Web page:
Tuesday, September 4, 2012

The Phantom of the Opera (Lunchbox Theatrical)

♣♣♣♣♣/♣♣♣♣♣

An old man bids for items from the past, including a chandelier with a rather interesting history. As it comes to life and hovers back to the ceiling where it belongs, everyone is transported to an old opera, where one witnesses the rise of Christine Daaé (Claire Lyon) from chorus girl to prima donna, taking the place of the opera's aging soprano, Carlotta. This she achieves through the aid of a mysterious tutor which she refers to as the Angel of Music. Everyone else calls him the ‘Phantom of the Opera’ (Jonathan Roxmouth). With the arrival of her childhood sweetheart Raoul (Anthony Downing), she then faces a tough dilemma: how to escape the man to whom she owes her career so she could be with the man that she truly loves.

Roxmouth as the Phantom is perhaps this version’s best aspect. As the lead character, his singing style is peppered with subtle bravado that lets you get a glimpse of his tortured soul through his songs. I have never heard a rendition of The Music of the Night sung so beautifully without being overtly dramatic until tonight. His is a soothing melody that reflects the very emotion that the character hides inside. Although he shines in all the scenes that he is in, the tour de force of his performance is found towards the ending, in particular when he impressively lets go of a single tear after the rollercoaster of emotions that he puts you through by virtue of his singing. Just brilliant.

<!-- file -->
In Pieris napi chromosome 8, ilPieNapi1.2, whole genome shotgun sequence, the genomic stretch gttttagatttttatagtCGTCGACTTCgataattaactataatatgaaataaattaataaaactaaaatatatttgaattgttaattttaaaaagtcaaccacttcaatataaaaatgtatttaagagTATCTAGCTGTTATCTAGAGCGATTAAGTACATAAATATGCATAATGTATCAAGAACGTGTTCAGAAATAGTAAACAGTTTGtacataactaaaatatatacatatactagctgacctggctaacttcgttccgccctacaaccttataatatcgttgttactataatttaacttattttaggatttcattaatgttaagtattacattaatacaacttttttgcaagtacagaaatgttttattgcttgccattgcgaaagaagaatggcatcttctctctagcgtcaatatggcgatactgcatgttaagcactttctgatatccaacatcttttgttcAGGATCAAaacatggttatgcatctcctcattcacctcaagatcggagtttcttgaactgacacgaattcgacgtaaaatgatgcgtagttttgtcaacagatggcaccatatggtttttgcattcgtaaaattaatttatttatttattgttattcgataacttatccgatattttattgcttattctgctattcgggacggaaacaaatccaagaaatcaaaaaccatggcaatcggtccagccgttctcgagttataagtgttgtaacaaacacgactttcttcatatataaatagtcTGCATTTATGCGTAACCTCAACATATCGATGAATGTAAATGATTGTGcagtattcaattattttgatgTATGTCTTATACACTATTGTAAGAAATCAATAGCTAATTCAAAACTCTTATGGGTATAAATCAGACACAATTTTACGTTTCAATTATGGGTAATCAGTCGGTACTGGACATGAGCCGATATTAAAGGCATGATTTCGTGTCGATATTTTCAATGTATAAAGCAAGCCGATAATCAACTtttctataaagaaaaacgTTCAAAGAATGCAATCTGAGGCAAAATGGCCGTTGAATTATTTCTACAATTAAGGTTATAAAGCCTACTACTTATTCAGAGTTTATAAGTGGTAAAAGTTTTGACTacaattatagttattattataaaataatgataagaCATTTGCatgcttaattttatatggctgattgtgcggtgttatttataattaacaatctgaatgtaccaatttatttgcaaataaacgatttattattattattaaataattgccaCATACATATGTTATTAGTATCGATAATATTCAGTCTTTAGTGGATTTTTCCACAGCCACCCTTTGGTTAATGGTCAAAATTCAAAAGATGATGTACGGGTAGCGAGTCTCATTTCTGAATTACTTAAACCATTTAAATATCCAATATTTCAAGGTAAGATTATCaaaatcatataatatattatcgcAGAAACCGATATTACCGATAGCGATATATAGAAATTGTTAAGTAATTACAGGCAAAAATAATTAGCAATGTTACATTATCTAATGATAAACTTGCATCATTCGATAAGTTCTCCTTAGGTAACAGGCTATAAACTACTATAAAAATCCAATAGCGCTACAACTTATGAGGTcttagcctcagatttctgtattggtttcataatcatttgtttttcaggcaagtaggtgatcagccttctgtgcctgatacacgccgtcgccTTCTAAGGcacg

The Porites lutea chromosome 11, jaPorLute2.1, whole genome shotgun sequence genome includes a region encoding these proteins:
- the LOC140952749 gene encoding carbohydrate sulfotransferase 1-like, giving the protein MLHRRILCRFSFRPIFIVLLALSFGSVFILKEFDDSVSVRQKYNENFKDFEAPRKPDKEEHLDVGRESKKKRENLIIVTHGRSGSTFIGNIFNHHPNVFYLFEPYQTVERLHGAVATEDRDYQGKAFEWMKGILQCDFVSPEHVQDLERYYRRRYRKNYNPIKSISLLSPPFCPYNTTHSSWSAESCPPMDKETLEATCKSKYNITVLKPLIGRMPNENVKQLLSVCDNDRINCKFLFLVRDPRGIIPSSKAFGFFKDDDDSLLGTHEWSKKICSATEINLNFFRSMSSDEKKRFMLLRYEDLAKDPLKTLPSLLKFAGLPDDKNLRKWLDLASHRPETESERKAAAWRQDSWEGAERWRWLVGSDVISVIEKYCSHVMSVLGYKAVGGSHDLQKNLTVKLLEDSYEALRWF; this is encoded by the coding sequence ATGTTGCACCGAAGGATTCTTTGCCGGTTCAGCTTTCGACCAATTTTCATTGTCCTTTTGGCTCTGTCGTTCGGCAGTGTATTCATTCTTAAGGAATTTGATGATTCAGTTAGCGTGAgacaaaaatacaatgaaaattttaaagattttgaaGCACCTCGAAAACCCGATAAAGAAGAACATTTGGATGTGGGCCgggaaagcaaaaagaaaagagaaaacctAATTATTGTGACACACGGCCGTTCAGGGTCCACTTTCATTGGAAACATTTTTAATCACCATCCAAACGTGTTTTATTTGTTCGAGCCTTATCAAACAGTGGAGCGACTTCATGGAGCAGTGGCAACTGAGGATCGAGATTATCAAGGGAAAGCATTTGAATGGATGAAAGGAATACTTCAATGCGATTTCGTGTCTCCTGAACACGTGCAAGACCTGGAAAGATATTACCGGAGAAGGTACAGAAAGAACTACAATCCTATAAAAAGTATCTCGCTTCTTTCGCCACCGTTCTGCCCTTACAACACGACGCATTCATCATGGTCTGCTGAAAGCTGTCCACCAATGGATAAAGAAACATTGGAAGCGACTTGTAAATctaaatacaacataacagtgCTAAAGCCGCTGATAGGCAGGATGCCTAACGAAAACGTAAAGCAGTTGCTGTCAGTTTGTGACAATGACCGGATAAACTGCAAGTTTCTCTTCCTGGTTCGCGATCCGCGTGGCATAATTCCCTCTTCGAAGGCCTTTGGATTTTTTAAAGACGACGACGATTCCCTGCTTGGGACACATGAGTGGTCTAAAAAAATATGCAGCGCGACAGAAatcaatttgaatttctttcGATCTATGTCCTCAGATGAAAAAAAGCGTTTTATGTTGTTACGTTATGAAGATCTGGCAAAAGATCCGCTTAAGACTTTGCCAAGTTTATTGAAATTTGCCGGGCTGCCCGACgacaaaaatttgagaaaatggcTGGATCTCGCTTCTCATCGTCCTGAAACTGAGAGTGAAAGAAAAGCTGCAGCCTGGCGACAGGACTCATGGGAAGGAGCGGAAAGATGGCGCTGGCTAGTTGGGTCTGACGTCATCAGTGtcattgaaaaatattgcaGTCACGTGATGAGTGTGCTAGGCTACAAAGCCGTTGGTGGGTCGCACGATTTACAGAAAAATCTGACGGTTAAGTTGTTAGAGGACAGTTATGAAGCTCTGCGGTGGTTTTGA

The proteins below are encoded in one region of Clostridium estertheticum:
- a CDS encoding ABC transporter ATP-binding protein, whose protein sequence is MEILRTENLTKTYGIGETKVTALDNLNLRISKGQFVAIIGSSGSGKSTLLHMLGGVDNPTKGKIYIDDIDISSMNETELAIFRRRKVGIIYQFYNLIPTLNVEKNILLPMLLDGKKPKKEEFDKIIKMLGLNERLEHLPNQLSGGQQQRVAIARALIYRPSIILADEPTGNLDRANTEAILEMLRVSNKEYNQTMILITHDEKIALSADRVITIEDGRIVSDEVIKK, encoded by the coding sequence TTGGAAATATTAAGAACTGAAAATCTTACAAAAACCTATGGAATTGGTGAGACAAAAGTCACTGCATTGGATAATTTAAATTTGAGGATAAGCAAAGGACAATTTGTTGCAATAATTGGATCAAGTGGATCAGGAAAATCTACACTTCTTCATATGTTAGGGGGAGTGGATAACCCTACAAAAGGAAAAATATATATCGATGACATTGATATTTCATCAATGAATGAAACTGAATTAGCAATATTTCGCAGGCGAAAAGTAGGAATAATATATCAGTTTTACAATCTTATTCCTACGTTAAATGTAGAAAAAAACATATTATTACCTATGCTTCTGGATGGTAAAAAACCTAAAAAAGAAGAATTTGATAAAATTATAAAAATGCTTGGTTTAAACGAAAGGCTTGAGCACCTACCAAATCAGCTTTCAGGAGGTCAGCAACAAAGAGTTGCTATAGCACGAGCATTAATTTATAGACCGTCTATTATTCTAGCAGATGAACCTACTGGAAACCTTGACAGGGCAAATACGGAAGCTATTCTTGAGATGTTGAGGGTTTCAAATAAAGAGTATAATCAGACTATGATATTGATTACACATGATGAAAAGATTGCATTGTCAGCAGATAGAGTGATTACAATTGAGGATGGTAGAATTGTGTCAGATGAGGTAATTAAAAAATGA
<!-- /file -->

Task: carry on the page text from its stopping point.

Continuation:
Not to be outdone, Lyon who plays Christine complements her powerful voice with her astounding beauty. She resembles a young Meryl Streep, if that young Meryl Streep were a 1940's Holywood screen siren. Her sweet soprano is just the perfect supplement for Roxmouth’s mildly intense tenor. I have also gained new appreciation for The Phantom of the Opera through her rendition. Listening to that song on MP3, there has always been this feeling that it did not fit in with the rest of the musical's repertoire, but hearing her sing it as the background for the unveiling of the Phantom's world gives the song’s intensity a whole new meaning which is just apt for the scenario.

The production design is plain awesome. The hovering chandelier in the opening sequence alone is already worth the admission price. As the audience is brought back in time, the remaining set pieces are unveiled, which is an awesome mix of several hues of red adorned by golden mythology-inspired figures that are as artsy as they are sinister, depending on the lighting used to serve the particular purpose. Some sets move by themselves, for example those piano keys, or the candelabras found in the Phantom’s dungeon. All these add to the already mysterious atmosphere prevalent throughout the musical.

The most visually arresting scene would be Masquerade, which marks the beginning of the second act, wherein the participants of the ball, dressed in full regalia, strike a statuesque pose on the wide staircase. The play of lights and costumes in this scene is pretty hard to ignore.

There is more to be said about this musical, but words do not really suffice to sum up an otherworldly theater experience, and so I would just leave you with this: The Phantom of the Opera is one of those musicals that will make you fall in love with theater over and over again.

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